We’re taking a diversionary approach to previewing Wednesday’s Nebraska-Kansas State game, which will likely turn into a bullpen-off between two teams focused on keeping pace in their respective conference races.
Obviously, each squad wants to win. The Huskers hope to sustain momentum (they’ve won five straight and are second in the Big Ten) while the Wildcats want to start building some (they’re in third place in the Big 12 after dropping a tightly contested weekend series at Oklahoma State). A preview of the matchup is here.
But enough with these meaningful plots and backstories!
Junior Michael Pritchard was talking about the art of bunting last week — which would normally be a rather insignificant conversation if the Huskers weren’t so freakin’ good at it lately. Especially Pritchard.
He has eight bunt singles on nine tries, tied with leadoff hitter Rich Sanguinetti for the team lead. NU batters have 27 bunt singles in 40 attempts. Nebraska’s 37 sacrifice bunts are tops in the Big Ten.
Seems so simple: Squaring around, leveling the bat and deadening the baseball in play. But it’s not. Shoot, Nebraska struggled to bunt early in the year (bunted into two double plays in a game at Texas).
Bunting takes some skill, and practice. Even if Pritchard makes it sound effortless. Here’s a quick midweek Q&A with bunt-obsessed Pritchard:
When you get on base via the bunt single, it’s pretty deflating for the defense, isn’t it?
“It works both ways. Sometimes a bunt’s just as good as a home run. … It gives you an edge. It gets the (opposing) team more frantic. I love bunting. When I get a bunt down, I want to beat that ball to first base more than any other time. It’s a thrilling thing for me. … (Third-base) coach (Will) Bolt, he doesn’t even have to tell me. If there’s a guy on first and second with no outs, I don’t have to look (for the sign). I know what I’m doing.”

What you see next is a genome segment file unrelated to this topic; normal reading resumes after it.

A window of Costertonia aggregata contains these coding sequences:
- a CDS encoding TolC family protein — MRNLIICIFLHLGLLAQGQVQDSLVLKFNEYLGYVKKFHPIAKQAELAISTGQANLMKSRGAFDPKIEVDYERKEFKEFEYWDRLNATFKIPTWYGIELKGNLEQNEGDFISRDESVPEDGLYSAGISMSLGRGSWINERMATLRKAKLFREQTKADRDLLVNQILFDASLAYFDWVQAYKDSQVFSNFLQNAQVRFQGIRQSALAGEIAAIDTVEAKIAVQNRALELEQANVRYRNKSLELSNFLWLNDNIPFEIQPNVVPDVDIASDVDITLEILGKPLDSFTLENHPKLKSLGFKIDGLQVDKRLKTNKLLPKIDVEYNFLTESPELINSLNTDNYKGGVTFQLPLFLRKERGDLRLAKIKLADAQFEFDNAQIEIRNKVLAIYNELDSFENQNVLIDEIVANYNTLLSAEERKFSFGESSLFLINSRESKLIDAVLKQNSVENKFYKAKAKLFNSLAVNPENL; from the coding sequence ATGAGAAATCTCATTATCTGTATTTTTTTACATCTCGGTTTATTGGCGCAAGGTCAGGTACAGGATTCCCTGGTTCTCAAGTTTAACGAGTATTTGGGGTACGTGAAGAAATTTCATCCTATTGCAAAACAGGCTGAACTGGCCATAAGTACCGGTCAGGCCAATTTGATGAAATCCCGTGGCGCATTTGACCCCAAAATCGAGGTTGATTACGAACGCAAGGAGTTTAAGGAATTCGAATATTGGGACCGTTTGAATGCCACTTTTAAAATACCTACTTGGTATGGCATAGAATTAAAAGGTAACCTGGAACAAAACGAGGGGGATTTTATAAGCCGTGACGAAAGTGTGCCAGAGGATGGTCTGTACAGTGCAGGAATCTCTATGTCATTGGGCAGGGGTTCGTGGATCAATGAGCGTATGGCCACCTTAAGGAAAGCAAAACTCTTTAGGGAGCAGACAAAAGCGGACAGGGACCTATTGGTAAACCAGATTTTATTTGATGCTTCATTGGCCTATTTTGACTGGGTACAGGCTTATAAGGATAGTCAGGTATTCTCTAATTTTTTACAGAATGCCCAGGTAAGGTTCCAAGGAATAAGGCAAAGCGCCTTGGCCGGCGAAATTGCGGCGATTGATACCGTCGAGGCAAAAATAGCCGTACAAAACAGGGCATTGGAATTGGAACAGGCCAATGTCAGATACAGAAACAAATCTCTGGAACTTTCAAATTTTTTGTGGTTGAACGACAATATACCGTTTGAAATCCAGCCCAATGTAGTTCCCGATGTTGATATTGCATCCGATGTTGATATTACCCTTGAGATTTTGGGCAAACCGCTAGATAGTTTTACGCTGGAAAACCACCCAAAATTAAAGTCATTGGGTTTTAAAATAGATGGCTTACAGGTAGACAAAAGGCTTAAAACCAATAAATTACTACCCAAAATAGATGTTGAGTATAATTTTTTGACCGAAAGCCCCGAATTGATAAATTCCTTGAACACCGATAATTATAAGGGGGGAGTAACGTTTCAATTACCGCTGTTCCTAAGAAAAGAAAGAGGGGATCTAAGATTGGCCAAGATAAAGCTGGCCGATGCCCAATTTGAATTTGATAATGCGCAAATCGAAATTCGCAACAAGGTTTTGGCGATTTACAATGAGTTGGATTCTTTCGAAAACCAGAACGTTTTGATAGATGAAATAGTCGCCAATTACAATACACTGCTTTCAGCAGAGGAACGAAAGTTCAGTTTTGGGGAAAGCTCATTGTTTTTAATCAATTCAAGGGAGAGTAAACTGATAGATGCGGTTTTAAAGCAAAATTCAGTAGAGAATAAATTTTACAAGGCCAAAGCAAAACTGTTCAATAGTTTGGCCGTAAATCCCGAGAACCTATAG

Why is it harder for some guys to bunt, but easier for you?
“I think a lot of guys don’t practice it enough. That’s the main thing. Take it seriously. When we’re working on our rounds during batting practice, if you don’t get your hit-and-runs down, you’re going to get yelled at. If you don’t get your bunts down, you’re going to get yelled it. It’s just a baseball play. In college baseball it’s started to come back more now. … But our team, we don’t use (the bunt) to play small ball. We use it to get base hits out of it.”
Is there a certain spot on the infield grass that you aim for?
“I don’t really know. You get it down the line and see we happens. Myself, Sanguinetti and (Austin) Darby — that’s three lefties right there that get down the line pretty quick. All three of us work on bunting a lot. We’re pretty egotistic about our bunting skills. You get it down and you hope for a hit. If not, you still get the job done.”
So it’s easier for the lefties?
“Ya, it is. You just stick your bat out. That (Arkansas) third baseman wasn’t coming up for anything. … Now that I’m hitting in the three-hole, guys are playing me in front of the grass like they would last year. If you’re even with the bag, I’m going to take a look all the time.
Hoping for a fastball?
“Just bunt strikes.”